Because aging boxer Bill Thompson always lost his past fights, his corrupt manager, without telling Thompson, takes bribes from a betting gangster, to ensure Thompson's pre-arranged dive-loss in the next match.
Nick Bianco is caught during a botched jewellery heist. The prosecution offer him a more lenient sentence if he squeals on his accomplices but he doesn't roll over on them. Three years into the sentence an event changes his mind.
Homicide Capt. Finlay finds evidence that one or more of a group of demobilized soldiers is involved in the death of Joseph Samuels. In flashbacks, we see the night's events from different viewpoints as army Sgt. Keeley investigates on his own, trying to clear Mitchell, to whom circumstantial evidence points. Then the real, ugly motive for the killing begins to dawn on both Finlay and Keeley.Written by
Rod Crawford <firstname.lastname@example.org>
Because of the film's tight shooting schedule, it was able to beat the similarly-themed Gentleman's Agreement (1947) into theaters by 3-1/2 months and stole some of its thunder. However, that year's Oscar acclaim went to Gentleman's Agreement (1947), which won three out of its eight nominations, including Best Picture, whereas this film was overlooked for all five of its nominations. See more »
When Finlay breaks the window with his gun, pieces of broken glass are left around the edges of the window frame. In subsequent shots there is no broken glass in the window frame. See more »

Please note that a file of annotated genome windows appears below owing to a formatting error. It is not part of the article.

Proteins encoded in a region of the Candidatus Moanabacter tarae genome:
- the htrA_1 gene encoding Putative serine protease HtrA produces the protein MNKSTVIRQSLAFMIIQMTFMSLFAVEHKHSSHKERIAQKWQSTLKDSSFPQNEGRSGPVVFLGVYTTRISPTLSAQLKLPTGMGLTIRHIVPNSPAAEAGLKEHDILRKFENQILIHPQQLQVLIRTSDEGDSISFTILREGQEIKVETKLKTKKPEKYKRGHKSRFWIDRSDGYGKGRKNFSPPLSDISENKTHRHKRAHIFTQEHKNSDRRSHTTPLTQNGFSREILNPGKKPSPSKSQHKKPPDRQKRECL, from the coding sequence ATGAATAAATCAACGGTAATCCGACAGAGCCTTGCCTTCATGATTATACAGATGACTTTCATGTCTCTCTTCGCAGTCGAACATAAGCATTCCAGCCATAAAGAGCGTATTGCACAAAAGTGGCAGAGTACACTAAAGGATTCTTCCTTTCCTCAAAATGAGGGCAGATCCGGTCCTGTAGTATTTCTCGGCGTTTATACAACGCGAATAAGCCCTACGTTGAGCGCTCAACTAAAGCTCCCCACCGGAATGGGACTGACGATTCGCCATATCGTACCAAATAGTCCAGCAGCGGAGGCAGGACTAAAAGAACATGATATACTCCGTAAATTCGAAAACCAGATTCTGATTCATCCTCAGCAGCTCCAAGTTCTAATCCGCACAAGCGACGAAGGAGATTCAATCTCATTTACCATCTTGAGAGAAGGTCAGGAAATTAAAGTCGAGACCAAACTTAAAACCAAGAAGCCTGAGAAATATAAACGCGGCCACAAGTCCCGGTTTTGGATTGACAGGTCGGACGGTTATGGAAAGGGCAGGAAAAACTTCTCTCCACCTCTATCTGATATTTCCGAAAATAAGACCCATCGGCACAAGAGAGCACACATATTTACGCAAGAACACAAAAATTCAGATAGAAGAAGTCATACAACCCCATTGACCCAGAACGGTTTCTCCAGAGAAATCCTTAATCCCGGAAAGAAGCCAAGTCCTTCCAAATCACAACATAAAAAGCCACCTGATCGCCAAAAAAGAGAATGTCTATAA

This business of hating Jews comes in a lot of different sizes. There's the "you can't join our country club" kind and "you can't live around here" kind. Yes, and the "you can't work here" kind. And because we stand for all of these, we get Monty's kind. He's just one guy, we don't get him very often, but he grows out of all the rest.
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Also available in a computer colorized version. See more »
'Film Noir' is a much-used (and misused), catch phrase, coined to describe
Hollywood films of the forties and fifties. These films were invariable in black and white (hence the paucity of such films on Australian commercial TV), and shot on tiny budgets in a matter of a few weeks. The plots are generally formulaic. Someone is murdered, someone else will be framed for that murder, and a
'dame' figures somewhere in the proceedings. "Crossfire" is low budget, and shot in black & white: admirably so by J. Roy Hunt. And yes, there's a 'dame' involved. What sets "Crossfire" apart from most of the other films of that era, is that it's not just another murder mystery, however well executed. This is a film about
religious intolerance. That people are killed is but the flesh on the bones of a film about (without preaching), racial vilification. The director, Edward Dmytryk was a fine, and now, a sadly neglected director. He knew how to work within the confines of the studio system, and turn out a
quality film like "Crossfire" The original thrust of the films' message, was, apparently, about homophobia. This upset the Hays Office. and religious
persecution was substituted instead. There is not a wasted frame in this picture. It runs a taught 86 minutes. For my money, Robert Young, who plays the detective charged with solving who
murdered whom, and why, is a standout. This in face of an understated Robert
Mitcham, and a powerful performance by Robert Ryan as the psychotic
Montgomery - think of his role as Claggart, in the film "Billy Budd". Believe me when I say that it was truly refreshing to see a film (thank god for late night TV), where the actors can act, the dialogue is intelligent, and where
computer graphics and special effects were not used as a substitute for plot
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